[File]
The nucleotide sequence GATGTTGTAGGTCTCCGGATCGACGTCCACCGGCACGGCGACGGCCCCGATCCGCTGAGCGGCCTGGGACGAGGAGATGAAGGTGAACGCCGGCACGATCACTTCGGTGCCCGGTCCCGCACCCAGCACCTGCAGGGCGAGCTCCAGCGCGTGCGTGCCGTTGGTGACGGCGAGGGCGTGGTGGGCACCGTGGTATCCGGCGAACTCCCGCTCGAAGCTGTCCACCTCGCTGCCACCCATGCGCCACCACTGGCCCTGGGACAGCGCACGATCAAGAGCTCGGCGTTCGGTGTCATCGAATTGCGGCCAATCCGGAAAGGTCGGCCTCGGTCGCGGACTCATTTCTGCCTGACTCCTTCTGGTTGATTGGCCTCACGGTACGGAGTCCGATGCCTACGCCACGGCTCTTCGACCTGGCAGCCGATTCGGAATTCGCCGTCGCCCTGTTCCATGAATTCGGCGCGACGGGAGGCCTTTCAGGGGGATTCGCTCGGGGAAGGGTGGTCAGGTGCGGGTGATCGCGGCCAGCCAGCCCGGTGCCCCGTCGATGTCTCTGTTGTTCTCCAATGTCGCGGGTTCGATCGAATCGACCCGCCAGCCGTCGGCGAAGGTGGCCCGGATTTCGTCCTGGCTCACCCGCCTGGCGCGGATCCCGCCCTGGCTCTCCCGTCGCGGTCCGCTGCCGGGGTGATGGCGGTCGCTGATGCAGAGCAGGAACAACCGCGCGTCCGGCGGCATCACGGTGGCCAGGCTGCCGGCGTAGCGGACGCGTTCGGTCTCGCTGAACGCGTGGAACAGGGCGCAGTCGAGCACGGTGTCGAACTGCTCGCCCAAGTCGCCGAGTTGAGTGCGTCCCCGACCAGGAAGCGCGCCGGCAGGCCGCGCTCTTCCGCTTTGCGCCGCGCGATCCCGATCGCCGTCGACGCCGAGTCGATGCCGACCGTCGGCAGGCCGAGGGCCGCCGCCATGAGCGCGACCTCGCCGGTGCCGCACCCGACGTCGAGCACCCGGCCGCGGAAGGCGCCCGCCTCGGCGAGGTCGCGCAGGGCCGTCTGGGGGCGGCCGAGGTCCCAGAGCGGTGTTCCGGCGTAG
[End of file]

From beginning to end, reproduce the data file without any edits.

The nucleotide sequence GATGTTGTAGGTCTCCGGATCGACGTCCACCGGCACGGCGACGGCCCCGATCCGCTGAGCGGCCTGGGACGAGGAGATGAAGGTGAACGCCGGCACGATCACTTCGGTGCCCGGTCCCGCACCCAGCACCTGCAGGGCGAGCTCCAGCGCGTGCGTGCCGTTGGTGACGGCGAGGGCGTGGTGGGCACCGTGGTATCCGGCGAACTCCCGCTCGAAGCTGTCCACCTCGCTGCCACCCATGCGCCACCACTGGCCCTGGGACAGCGCACGATCAAGAGCTCGGCGTTCGGTGTCATCGAATTGCGGCCAATCCGGAAAGGTCGGCCTCGGTCGCGGACTCATTTCTGCCTGACTCCTTCTGGTTGATTGGCCTCACGGTACGGAGTCCGATGCCTACGCCACGGCTCTTCGACCTGGCAGCCGATTCGGAATTCGCCGTCGCCCTGTTCCATGAATTCGGCGCGACGGGAGGCCTTTCAGGGGGATTCGCTCGGGGAAGGGTGGTCAGGTGCGGGTGATCGCGGCCAGCCAGCCCGGTGCCCCGTCGATGTCTCTGTTGTTCTCCAATGTCGCGGGTTCGATCGAATCGACCCGCCAGCCGTCGGCGAAGGTGGCCCGGATTTCGTCCTGGCTCACCCGCCTGGCGCGGATCCCGCCCTGGCTCTCCCGTCGCGGTCCGCTGCCGGGGTGATGGCGGTCGCTGATGCAGAGCAGGAACAACCGCGCGTCCGGCGGCATCACGGTGGCCAGGCTGCCGGCGTAGCGGACGCGTTCGGTCTCGCTGAACGCGTGGAACAGGGCGCAGTCGAGCACGGTGTCGAACTGCTCGCCCAAGTCGCCGAGTTGAGTGCGTCCCCGACCAGGAAGCGCGCCGGCAGGCCGCGCTCTTCCGCTTTGCGCCGCGCGATCCCGATCGCCGTCGACGCCGAGTCGATGCCGACCGTCGGCAGGCCGAGGGCCGCCGCCATGAGCGCGACCTCGCCGGTGCCGCACCCGACGTCGAGCACCCGGCCGCGGAAGGCGCCCGCCTCGGCGAGGTCGCGCAGGGCCGTCTGGGGGCGGCCGAGGTCCCAGAGCGGTGTTCCGGCGTAG